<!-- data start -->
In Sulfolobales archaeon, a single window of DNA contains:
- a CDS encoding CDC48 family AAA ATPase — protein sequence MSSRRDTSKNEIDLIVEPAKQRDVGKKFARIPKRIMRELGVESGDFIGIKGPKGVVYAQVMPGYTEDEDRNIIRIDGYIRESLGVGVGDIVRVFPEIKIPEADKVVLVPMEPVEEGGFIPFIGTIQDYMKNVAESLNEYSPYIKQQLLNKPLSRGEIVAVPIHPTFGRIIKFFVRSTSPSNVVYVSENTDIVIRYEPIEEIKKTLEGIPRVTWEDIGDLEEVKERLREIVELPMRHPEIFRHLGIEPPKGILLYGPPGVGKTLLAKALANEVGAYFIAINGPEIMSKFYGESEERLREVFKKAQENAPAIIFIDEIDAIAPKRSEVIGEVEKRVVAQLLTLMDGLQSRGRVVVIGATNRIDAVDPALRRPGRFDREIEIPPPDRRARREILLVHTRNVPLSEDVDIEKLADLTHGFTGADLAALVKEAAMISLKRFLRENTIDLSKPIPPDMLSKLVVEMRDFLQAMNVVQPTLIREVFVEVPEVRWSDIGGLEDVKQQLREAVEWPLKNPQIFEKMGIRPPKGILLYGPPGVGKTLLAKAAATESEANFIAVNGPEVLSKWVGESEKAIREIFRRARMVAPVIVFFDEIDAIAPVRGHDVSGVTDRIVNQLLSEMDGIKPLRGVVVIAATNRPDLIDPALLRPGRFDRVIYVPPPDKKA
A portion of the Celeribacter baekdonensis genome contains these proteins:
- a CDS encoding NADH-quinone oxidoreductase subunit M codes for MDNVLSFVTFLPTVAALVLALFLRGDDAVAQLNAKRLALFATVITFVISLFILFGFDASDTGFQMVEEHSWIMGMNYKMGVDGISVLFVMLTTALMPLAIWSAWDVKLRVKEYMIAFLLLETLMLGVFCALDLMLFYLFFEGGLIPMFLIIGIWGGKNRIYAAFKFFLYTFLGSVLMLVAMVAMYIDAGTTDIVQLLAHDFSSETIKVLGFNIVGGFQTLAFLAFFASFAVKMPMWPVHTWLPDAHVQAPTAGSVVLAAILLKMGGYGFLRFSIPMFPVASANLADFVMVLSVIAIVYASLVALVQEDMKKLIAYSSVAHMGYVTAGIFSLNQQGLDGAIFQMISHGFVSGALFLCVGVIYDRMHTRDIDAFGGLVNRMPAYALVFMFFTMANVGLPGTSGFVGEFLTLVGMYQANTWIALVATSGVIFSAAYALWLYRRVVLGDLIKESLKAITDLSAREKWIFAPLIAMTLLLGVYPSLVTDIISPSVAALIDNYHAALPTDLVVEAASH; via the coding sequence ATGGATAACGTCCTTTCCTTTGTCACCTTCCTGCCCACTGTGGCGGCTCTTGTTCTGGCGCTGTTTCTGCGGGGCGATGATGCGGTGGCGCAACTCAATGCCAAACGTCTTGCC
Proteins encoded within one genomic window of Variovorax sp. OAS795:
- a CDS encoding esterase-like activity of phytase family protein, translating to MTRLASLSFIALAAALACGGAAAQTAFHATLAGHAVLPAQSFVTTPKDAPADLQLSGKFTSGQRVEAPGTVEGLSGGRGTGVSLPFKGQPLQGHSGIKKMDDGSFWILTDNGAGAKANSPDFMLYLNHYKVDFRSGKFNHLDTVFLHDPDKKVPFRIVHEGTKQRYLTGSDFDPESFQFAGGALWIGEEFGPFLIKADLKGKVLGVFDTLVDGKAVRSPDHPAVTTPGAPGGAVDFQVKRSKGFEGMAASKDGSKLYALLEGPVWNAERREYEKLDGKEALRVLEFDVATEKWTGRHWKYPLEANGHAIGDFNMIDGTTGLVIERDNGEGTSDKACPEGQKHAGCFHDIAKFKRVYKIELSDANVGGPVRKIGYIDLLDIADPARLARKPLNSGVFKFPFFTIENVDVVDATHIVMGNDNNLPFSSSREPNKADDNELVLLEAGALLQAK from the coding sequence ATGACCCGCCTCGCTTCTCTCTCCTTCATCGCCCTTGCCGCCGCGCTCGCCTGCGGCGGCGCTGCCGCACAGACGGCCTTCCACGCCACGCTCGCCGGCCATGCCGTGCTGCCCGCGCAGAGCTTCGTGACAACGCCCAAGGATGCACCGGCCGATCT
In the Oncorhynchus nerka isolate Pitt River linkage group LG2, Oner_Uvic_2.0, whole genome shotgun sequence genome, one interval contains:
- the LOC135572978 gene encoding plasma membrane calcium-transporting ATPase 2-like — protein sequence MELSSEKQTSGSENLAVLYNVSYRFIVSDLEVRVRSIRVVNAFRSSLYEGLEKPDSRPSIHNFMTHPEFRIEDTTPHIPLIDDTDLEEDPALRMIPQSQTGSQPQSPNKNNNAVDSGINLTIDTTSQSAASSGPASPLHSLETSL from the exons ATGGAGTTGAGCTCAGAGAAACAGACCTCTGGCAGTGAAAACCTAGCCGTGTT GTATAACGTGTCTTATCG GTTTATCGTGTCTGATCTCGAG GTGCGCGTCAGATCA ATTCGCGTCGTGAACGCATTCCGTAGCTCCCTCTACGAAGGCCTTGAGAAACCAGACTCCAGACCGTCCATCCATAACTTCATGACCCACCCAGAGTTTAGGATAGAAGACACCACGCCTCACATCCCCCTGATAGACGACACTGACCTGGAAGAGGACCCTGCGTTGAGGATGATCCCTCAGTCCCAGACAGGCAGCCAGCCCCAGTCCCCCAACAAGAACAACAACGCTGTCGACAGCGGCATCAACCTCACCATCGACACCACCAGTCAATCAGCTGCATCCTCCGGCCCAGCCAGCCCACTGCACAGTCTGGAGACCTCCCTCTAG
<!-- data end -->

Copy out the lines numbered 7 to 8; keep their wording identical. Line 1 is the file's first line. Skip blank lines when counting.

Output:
In the Oncorhynchus nerka isolate Pitt River linkage group LG2, Oner_Uvic_2.0, whole genome shotgun sequence genome, one interval contains:
- the LOC135572978 gene encoding plasma membrane calcium-transporting ATPase 2-like — protein sequence MELSSEKQTSGSENLAVLYNVSYRFIVSDLEVRVRSIRVVNAFRSSLYEGLEKPDSRPSIHNFMTHPEFRIEDTTPHIPLIDDTDLEEDPALRMIPQSQTGSQPQSPNKNNNAVDSGINLTIDTTSQSAASSGPASPLHSLETSL from the exons ATGGAGTTGAGCTCAGAGAAACAGACCTCTGGCAGTGAAAACCTAGCCGTGTT GTATAACGTGTCTTATCG GTTTATCGTGTCTGATCTCGAG GTGCGCGTCAGATCA ATTCGCGTCGTGAACGCATTCCGTAGCTCCCTCTACGAAGGCCTTGAGAAACCAGACTCCAGACCGTCCATCCATAACTTCATGACCCACCCAGAGTTTAGGATAGAAGACACCACGCCTCACATCCCCCTGATAGACGACACTGACCTGGAAGAGGACCCTGCGTTGAGGATGATCCCTCAGTCCCAGACAGGCAGCCAGCCCCAGTCCCCCAACAAGAACAACAACGCTGTCGACAGCGGCATCAACCTCACCATCGACACCACCAGTCAATCAGCTGCATCCTCCGGCCCAGCCAGCCCACTGCACAGTCTGGAGACCTCCCTCTAG